CoverMedia Literacy Activities for Learning Civics ConceptsDefining Critical Media LiteracyChapter 1. Foundations of the United States Political SystemTopic 1: Democracy in Social Media Policies and Community StandardsTopic 2: The Internet as a Public UtilityTopic 3: 21st Century Women STEM InnovatorsTopic 4: Media Coverage of Kings, Queens, and Royal FamiliesTopic 5: Representations of Native Americans in Films, Local History Publications, and School MascotsChapter 2. The Development of United States GovernmentTopic 1: Declarations of Independence on Social MediaTopic 2: Media Marketing and Government Regulating of Self-Driving Cars and Electric VehiclesTopic 3: Representations of and Racism Toward Black Americans in the MediaTopic 4: Political Debates Through Songs from Hamilton: An American MusicalTopic 5: Bill of Rights on TwitterChapter 3. Institutions of United States GovernmentTopic 1: Hollywood Movies About the Branches of GovernmentTopic 2: Writing an Impeachment Press ReleaseTopic 3: Members of Congress' Use of Social MediaTopic 4: Political Impacts of Public Opinion PollsTopic 5: Website Design for New Political PartiesChapter 4. The Rights and Responsibilities of CitizensTopic 1: Immigration in the NewsTopic 2: Portrayals of Immigrants in Television and FilmTopic 3: COVID-19 Information EvaluationTopic 4: Women Political Leaders in the MediaTopic 5: Online Messaging by Special Interest GroupsTopic 6: Digital Games for Civic EngagementTopic 7: Social Media and the ElectionsTopic 8: Media Spin in the Coverage of Political DebatesTopic 9: Celebrities' Influence on PoliticsTopic 10: Political Activism Through Social MediaTopic 11: Media Recruitment of Public Sector WorkersTopic 12: Images of Teachers and TeachingTopic 13: For Whom Is and Could Your School Be NamedTopic 14: Representing Trans IdentitiesTopic 15: Media Framing of the Events of January 6, 2021Topic 16: Music as Protest ArtTopic 17: PACs, Super PACs, and Unions in the MediaChapter 5. The Constitution, Amendments, and Supreme Court DecisionsTopic 1: Prohibition in the MediaTopic 2: The Equal Rights Amendment on Twitter and Other Social MediaTopic 3: Civil War News Stories and Recruitment AdvertisementsTopic 4: Representations of Gender and Race on CurrencyTopic 5: The Equality Act on TwitterTopic 6: Reading Supreme Court Dissents AloudTopic 7: Television Cameras in CourtroomsChapter 6. The Structure of State and Local GovernmentTopic 1: Native American Mascots and LogosTopic 2: A Constitution for the InternetTopic 3: Military Recruitment and the MediaTopic 4: Your Privacy on Social MediaTopic 5: Pandemic Policy Information in the MediaTopic 6: Gendered Language in Media Coverage of Women in PoliticsTopic 7: Environmental Campaigns Using Social MediaTopic 8: Trusted Messengers, the Media, and the PandemicTopic 9: Online Campaigning for Political OfficeTopic 10: Advertising the Lottery Online and In PrintTopic 11: Local Governments, Social Media and Digital DemocracyTopic 12: Protecting the CommonsChapter 7. Freedom of the Press and News/Media LiteracyTopic 1: Press Freedom in the United States and the WorldTopic 2: Objectivity and Reporting the News from All SidesTopic 3: Investigative Journalism and Social ChangeTopic 4: News Photographs & Newspaper DesignTopic 5: How Reporters Report EventsTopic 6: Recommendation Algorithms on Social Media PlatformsTopic 7: Fake News Investigation and EvaluationTopic 8: Paywalls and Access to Online NewsTopic 9: Critical Visual Analysis of Online and Print MediaTopic 10: Memes and TikToks as Political Cartoons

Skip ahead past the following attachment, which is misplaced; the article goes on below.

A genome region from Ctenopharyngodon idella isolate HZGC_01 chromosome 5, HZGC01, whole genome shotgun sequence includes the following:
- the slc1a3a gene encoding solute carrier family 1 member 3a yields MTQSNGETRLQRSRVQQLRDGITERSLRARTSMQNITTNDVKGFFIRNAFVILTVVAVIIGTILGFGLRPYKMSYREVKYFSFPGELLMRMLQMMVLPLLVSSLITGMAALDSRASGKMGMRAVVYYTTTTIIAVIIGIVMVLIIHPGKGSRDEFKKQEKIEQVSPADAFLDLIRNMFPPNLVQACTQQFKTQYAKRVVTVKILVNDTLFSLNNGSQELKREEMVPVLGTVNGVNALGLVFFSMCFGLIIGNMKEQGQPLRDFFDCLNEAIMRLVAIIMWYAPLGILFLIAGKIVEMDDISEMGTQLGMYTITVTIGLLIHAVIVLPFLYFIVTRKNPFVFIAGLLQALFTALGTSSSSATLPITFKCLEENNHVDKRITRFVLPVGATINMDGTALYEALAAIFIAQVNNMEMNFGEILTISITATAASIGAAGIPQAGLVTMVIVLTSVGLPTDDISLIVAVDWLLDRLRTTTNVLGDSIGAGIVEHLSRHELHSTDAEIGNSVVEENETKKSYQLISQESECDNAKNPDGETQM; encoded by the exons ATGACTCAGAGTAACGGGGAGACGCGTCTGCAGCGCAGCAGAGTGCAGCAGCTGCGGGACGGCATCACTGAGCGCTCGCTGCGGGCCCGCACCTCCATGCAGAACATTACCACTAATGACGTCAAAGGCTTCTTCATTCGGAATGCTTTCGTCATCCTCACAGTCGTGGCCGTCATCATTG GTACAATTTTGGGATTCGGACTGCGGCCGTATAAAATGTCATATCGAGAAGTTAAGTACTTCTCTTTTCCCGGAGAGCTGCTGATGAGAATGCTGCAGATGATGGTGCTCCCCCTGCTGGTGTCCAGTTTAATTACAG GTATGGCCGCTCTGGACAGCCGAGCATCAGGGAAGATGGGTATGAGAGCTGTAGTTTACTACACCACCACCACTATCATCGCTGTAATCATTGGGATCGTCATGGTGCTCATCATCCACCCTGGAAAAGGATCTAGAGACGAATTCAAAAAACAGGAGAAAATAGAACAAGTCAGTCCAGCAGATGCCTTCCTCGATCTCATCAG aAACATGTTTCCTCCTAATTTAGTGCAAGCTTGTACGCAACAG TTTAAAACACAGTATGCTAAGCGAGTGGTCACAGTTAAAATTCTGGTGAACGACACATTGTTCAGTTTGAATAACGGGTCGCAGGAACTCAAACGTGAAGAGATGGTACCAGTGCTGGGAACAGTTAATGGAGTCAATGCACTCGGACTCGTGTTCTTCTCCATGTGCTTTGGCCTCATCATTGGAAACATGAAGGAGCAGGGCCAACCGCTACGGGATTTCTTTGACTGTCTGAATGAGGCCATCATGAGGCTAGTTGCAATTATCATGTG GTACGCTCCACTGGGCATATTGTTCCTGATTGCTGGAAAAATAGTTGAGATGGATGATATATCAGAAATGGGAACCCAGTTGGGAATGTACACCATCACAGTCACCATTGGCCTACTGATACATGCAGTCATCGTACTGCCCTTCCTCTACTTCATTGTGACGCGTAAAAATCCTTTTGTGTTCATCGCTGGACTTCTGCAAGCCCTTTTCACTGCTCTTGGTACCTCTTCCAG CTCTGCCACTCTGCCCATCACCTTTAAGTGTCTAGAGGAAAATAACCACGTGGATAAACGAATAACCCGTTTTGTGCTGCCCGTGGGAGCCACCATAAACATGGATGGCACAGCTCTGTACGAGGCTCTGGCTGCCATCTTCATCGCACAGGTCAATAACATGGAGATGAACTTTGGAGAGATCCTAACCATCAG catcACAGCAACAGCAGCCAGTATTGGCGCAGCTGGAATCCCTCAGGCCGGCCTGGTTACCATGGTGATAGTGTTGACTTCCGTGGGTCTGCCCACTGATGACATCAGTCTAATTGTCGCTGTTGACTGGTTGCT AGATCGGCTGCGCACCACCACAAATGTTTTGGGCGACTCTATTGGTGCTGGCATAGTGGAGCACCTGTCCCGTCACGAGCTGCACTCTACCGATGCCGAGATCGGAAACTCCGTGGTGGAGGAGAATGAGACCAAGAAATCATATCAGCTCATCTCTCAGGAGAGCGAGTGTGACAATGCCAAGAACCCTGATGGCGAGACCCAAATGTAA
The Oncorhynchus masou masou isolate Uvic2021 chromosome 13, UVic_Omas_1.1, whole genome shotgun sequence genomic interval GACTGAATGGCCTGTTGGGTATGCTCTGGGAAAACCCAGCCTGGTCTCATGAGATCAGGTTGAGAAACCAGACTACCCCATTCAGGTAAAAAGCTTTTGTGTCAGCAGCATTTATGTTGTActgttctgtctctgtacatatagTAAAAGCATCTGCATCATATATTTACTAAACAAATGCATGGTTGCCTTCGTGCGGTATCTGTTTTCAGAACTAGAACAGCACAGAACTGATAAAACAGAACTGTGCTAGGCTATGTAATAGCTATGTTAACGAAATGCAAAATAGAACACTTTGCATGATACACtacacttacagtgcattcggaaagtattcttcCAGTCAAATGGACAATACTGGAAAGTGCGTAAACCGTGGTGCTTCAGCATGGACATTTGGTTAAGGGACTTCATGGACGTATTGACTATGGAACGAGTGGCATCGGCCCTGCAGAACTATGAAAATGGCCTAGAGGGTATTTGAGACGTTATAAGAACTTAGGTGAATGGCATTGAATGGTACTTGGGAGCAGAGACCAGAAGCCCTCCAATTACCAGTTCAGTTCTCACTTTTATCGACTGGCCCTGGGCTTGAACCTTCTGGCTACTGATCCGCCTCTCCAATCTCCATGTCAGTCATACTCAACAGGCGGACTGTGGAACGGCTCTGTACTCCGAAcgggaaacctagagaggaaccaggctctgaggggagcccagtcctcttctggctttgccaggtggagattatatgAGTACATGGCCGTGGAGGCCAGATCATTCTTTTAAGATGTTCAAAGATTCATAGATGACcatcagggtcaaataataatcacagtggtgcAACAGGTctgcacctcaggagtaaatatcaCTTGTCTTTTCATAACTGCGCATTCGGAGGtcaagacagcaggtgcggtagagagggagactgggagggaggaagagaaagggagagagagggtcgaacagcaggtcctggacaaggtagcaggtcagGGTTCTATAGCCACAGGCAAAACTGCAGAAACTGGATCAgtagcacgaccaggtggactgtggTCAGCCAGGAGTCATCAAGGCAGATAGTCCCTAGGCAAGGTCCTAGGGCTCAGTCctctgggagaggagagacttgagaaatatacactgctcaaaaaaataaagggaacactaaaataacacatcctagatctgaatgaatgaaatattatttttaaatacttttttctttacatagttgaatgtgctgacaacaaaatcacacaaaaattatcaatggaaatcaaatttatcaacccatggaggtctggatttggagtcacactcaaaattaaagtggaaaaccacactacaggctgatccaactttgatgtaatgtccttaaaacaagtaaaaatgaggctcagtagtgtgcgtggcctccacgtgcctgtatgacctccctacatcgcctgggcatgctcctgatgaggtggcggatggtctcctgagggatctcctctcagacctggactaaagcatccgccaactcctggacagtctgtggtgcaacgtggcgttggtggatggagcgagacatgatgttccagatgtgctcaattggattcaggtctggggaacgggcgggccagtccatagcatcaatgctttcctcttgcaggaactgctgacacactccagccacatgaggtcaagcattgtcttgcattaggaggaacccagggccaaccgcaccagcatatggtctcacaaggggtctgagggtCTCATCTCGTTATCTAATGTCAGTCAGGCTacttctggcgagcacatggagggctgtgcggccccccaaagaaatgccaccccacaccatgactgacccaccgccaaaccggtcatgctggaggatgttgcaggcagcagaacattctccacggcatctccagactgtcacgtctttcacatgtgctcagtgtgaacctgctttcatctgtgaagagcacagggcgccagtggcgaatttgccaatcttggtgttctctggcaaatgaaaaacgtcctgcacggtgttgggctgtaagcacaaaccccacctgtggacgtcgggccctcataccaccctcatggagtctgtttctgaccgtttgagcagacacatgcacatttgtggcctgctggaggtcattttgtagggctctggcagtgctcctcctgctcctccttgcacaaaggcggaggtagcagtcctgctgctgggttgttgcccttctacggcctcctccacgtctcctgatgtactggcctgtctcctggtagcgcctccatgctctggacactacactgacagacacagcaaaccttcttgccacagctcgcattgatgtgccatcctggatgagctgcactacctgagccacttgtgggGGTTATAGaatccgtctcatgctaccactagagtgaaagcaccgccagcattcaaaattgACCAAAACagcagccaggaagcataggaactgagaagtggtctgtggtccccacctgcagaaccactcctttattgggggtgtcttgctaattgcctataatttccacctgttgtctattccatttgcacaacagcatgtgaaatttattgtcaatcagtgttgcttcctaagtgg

Topic 6: Gendered Language in Media Coverage of Women in Politics